[0028] During the normal operation of the testee network service 106 in a real world environment, the testee network service 106 may generate and transmit various requests or other messages to actual support network services 133. In such case, the requests or messages transmitted by the testee network service 106 may normally be directed to an appropriate network gateway or other device that facilitates the transmission of such requests or messages to the actual support network services 133 over the Internet or other network. However, when the network service test environment 103 is implemented in conjunction with the testee network service 106, all data communication such as requests or other messages generated by the testee network service 106 that would normally be transmitted to one or more of the actual support network services 133 is first routed to the redirector 116.

[0029] The redirector 116 may then reroute such data communication or requests to an appropriate one of the mock support network services 113 instead of transmitting such requests to a corresponding actual support network service 133 over the Internet or other network. To ensure all such requests or messages are transmitted to the redirector 116 rather than directly to one of the actual support network services 133, the underlying operating system may be programmed as is appropriate. In one embodiment, for example, the testee network service 106 may run on top of a Java virtual machine that is configured to direct all data traffic originating from the testee network service 106 to the redirector 116. Likewise, all data traffic directed to the testee network service 106 in response to such requests and other communications are routed to the testee network service 106 through the redirector 116.

[0030] Given that all requests and other data communications transmitted by the testee network service 106 are directed to the redirector 116, then the redirector 116 can reroute such requests and other data communications to other destinations that differ from the original destinations intended by the testee network service 106. For example, a request transmitted by the testee network service 106 to one of the actual support network services 133 may be rerouted by the redirector 116 to one of the mock support network services 113.

[0031] To accomplish the rerouting of requests, the redirector 116 is configured with a table that correlates a number of intended destination addresses with a corresponding number of substitute addresses associated. The intended destination addresses may be associated, for example, with corresponding ones of the actual support network services 133. The substitute addresses may be associated, for example, with corresponding ones of the mock support network services 133.

[0032] To illustrate how a request is redirected, assume, for example, that the testee network service 106 transmits a request to one of the actual support network services 133 that is to be rerouted to one of the mock support network services 113. The redirector 116 identifies the intended destination address associated with the request and consults its table to determine if a corresponding substitute address exists. If so, then the substitute address is written into the request in place of the intended destination address and the request is then transmitted to the desired mock support network service 113.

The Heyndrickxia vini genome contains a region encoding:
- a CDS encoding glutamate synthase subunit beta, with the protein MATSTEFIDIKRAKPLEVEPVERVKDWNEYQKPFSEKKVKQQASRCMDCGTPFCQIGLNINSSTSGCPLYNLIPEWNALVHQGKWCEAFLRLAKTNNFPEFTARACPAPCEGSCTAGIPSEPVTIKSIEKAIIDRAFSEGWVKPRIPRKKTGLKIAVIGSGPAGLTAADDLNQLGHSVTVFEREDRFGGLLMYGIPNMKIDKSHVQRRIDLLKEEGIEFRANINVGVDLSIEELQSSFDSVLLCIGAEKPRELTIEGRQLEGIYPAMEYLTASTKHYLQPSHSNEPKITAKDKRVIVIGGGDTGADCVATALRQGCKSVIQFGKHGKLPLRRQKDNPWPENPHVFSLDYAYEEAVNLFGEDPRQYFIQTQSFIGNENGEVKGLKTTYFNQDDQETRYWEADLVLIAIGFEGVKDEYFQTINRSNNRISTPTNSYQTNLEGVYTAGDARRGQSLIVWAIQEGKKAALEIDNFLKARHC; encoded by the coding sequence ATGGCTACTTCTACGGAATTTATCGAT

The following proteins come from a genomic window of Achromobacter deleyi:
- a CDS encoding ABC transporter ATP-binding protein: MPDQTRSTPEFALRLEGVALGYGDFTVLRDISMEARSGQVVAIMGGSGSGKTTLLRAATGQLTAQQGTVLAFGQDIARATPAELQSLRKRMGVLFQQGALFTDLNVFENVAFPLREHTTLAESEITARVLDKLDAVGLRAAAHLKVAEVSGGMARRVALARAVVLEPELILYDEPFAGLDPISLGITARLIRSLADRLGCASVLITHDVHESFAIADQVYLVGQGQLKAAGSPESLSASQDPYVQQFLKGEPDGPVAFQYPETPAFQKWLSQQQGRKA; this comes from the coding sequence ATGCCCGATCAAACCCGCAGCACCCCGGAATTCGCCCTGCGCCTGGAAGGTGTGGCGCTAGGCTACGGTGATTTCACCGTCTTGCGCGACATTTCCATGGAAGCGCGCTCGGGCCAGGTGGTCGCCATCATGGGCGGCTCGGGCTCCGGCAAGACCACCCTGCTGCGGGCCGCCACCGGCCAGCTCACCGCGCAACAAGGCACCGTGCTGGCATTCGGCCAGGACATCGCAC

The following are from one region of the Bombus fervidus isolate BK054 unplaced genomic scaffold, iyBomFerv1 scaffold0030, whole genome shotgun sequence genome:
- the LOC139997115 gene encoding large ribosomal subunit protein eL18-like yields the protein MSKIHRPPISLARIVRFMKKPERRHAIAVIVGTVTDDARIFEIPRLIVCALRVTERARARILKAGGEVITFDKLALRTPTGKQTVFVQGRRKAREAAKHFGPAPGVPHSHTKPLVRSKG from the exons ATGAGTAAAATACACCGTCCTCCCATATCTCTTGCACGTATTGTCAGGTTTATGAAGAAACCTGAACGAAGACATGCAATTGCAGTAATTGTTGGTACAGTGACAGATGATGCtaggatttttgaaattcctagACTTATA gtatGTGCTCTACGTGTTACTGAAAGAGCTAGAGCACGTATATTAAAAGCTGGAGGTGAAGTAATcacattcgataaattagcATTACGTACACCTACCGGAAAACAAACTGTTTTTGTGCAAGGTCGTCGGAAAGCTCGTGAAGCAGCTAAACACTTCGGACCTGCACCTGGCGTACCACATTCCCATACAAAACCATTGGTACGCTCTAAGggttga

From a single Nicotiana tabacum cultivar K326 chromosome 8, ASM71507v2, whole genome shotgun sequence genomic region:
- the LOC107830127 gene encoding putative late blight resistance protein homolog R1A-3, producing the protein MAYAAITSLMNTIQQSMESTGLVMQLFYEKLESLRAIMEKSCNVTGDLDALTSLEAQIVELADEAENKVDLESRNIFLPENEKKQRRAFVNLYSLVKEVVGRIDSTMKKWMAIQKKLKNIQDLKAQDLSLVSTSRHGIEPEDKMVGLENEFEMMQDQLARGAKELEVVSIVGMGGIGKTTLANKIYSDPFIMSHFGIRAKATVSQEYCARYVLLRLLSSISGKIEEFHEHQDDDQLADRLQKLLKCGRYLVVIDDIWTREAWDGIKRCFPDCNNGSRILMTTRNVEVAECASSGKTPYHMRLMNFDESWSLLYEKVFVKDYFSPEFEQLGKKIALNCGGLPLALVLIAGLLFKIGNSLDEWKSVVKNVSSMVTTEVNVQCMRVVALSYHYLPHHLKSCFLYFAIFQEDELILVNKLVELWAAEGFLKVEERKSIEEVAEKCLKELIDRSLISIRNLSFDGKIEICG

[0033] In cases where no substitute address is included in the table associated with the redirector 116 that corresponds to a particular intended destination address, then the request or other data communication is forwarded to the intended destination address. In addition, a user may activate or deactivate the rerouting function of the redirector 116 for selected intended destination addresses. That is to say, when the rerouting function is active for a respective intended destination address, then all requests sent to such address by the testee network service 106 are rerouted. On the other hand, if the rerouting function is inactive for the respective intended destination address, then all requests sent to such address by the testee network service 106 are forwarded to the intended destination address. The network environment simulation system 100 allows a user to activate and deactivate the rerouting function for selected ones of the intended destination addresses as will be discussed.

[0034] During execution of the network service test environment 103, each of the mock support network services 113 simulates the function and performance of a corresponding one of the actual support network services 133 while a data communication link exists between the corresponding one of the actual support network services 113 and the testee network service 106. This is to say that if it were not for the rerouting function of the redirector 116, then all messages generated by the testee network service 106 would be routed directly to the respective one of the actual support network services 133. This is advantageous as there may be a charge to the user of the testee network service 106 each time the actual support network services 133 are accessed. Also, each of the mock clients 109 simulates the activity of an actual client device in interacting with the testee network service 106.